Artsy Things how to coffee stain paper (2 of 3)

Published on July 16th, 2012 | by Julie Finn

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How To Antique Paper Using Coffee Staining

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How To Antique Paper Using Coffee Staining

Coffee staining is an easy way to give an antique look to paper. Here’s how to antique paper with a simple coffee staining technique.

Using coffee staining, you can give pristine white paper a browned, unevenly-colored aged appearance and parchment-like texture–just the effect that I wanted to give on my daughter’s pirate birthday party invitations!

Here’s how to antique paper with plain old coffee:

How To Antique Paper Using Coffee Staining

You can use coffee staining to antique almost any paper, including these dictionary pages that I want to give a vintage appearance.

To coffee stain paper, you will need:

  • a pan large enough to hold your paper–If you don’t want to micromanage the staining, you can do this project in a large bucket; I’m picky about the effect that I want, so I stain in a shallow baking dish in which a single page can lie flat and be submerged.
  • cheap coffee–I use a coffee:water ratio of 3:1, but the solution is quite forgiving; if your mixture is on the weaker side, you’ll simply need to wait longer for the paper to stain.
  • boiling water–Straight from the tea kettle!
  • a clothes line or other place to hang the wet paper–If it’s cold or rainy outside, you can also drape your pages over a drying rack that’s sitting on a dish towel to catch the coffee drips.

How To Antique Paper Using Coffee Staining

1. Set up your empty pan on a flat surface and pour in the coffee grounds. It’s fine if you don’t already know the amount of grounds that you’ll want to use; as the coffee steeps, you can always add more grounds to darken the color.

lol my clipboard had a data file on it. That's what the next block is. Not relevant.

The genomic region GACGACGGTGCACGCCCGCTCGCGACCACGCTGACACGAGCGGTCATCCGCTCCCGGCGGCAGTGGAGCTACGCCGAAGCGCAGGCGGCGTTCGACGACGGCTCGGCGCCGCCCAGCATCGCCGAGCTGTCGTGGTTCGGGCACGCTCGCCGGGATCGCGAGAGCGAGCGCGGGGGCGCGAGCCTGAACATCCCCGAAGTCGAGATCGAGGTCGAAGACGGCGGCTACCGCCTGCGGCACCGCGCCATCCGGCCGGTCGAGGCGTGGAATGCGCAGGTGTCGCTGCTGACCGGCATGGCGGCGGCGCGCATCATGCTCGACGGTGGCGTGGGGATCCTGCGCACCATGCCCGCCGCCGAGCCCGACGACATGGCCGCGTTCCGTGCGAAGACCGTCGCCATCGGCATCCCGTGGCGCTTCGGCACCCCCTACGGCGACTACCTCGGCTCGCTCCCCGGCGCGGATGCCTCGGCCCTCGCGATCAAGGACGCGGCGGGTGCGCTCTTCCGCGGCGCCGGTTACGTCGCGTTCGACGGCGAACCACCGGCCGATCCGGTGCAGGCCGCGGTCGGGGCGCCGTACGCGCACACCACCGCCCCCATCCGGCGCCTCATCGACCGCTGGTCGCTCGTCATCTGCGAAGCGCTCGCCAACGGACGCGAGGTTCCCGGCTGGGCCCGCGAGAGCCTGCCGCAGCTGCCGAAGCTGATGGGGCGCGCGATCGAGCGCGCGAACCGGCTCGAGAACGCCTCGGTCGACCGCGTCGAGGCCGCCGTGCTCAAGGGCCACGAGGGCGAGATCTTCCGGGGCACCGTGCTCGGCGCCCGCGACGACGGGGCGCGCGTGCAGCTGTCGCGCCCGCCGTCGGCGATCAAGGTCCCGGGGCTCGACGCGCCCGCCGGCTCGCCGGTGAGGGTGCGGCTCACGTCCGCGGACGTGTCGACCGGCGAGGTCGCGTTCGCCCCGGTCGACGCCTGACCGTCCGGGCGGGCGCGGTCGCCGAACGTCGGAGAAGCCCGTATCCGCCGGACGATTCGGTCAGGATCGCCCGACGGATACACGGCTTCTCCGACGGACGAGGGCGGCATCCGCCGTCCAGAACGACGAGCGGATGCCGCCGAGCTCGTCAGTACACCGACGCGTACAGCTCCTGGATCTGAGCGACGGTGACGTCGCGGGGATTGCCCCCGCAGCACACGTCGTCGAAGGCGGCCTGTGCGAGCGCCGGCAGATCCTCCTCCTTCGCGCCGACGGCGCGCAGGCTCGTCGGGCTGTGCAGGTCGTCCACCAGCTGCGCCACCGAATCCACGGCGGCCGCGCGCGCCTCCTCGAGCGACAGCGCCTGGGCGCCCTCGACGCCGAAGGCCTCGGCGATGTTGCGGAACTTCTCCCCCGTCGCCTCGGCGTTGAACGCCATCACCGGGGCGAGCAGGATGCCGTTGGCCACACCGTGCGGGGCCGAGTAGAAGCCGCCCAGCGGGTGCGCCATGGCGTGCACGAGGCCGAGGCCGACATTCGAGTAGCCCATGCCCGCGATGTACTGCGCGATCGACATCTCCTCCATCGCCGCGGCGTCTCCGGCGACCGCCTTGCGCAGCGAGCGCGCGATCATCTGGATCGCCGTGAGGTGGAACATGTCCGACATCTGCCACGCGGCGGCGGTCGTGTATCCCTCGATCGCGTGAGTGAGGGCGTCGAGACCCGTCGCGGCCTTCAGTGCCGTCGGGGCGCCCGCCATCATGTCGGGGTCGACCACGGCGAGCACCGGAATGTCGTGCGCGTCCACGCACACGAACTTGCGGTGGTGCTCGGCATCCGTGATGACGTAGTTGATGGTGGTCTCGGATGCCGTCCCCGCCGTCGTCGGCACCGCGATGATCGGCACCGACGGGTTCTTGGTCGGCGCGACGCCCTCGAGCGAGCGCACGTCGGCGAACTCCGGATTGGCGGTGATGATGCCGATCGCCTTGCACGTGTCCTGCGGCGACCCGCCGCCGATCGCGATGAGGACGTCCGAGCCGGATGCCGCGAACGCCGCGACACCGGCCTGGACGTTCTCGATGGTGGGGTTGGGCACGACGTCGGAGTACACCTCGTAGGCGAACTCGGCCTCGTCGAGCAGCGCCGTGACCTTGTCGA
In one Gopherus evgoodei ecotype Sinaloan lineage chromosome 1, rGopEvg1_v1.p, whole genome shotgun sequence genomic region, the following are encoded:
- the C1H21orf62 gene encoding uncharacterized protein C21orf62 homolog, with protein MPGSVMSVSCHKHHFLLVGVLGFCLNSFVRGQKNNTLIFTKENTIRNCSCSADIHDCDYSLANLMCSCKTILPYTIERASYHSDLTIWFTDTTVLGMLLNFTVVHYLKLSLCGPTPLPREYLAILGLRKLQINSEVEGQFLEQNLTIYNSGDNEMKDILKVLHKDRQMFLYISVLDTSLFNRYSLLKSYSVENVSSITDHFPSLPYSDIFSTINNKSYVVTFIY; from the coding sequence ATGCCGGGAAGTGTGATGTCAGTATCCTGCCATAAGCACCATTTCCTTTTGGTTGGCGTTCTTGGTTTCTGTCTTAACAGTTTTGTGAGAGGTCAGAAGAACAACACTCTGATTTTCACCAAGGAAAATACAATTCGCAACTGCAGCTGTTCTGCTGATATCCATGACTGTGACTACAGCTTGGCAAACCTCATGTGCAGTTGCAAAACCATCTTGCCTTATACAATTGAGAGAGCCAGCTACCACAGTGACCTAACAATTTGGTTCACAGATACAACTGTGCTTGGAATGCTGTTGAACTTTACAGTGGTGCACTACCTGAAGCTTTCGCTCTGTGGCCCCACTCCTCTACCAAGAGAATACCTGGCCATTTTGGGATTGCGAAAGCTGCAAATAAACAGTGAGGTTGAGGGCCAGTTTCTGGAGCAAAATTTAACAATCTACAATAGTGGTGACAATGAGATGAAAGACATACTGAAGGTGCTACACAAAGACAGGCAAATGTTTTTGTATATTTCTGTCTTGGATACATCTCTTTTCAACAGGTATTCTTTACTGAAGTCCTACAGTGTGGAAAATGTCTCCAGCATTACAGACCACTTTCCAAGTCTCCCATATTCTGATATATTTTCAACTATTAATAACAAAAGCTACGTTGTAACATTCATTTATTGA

2. Pour boiling water into the pan to cover the grounds. Let the coffee steep for at least five minutes, then adjust its strength if you’d like.

3. Add a piece of paper to the pan, and let it steep. The amount of time that you allow the paper to steep is completely up to you and the degree of staining that you want on your paper. In various projects, I’ve steeped paper anywhere from five minutes to overnight, all with fine results.

4. When the paper is just a shade or two lighter than what you’d like it to be, remove it from the coffee. The paper will darken a little more as it dries.

5. Hang the paper until dry. Be mindful as you handle the paper, since it will be more fragile while it’s wet. When the paper is dry, you can return it to the coffee bath if it’s not dark enough for you. Otherwise, you can press it under a heavy book to flatten it, and then it’s ready to use!

PLEASE NOTE: Coffee stained paper is SO not archival, so be mindful when using it in scrapbooking or card-making if keeping your work archival is important to you.



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About the Author

I'm a writer, crafter, Zombie Preparedness Planner, and homeschooling momma of two kids who will hopefully someday transition into using their genius for good, not the evil machinations and mess-making in which they currently indulge. I'm interested in recycling and nature crafts, food security, STEM education, and the DIY lifestyle, however it's manifested--making myself some underwear out of T-shirts? Done it. Teaching myself guitar? Doing it right now. Visit my blog Craft Knife for a peek at our very weird handmade homeschool life; my etsy shop Pumpkin+Bear for a truly odd number of rainbow-themed beeswax pretties; and my for links to articles about poverty, educational politics, and this famous cat who lives in my neighborhood.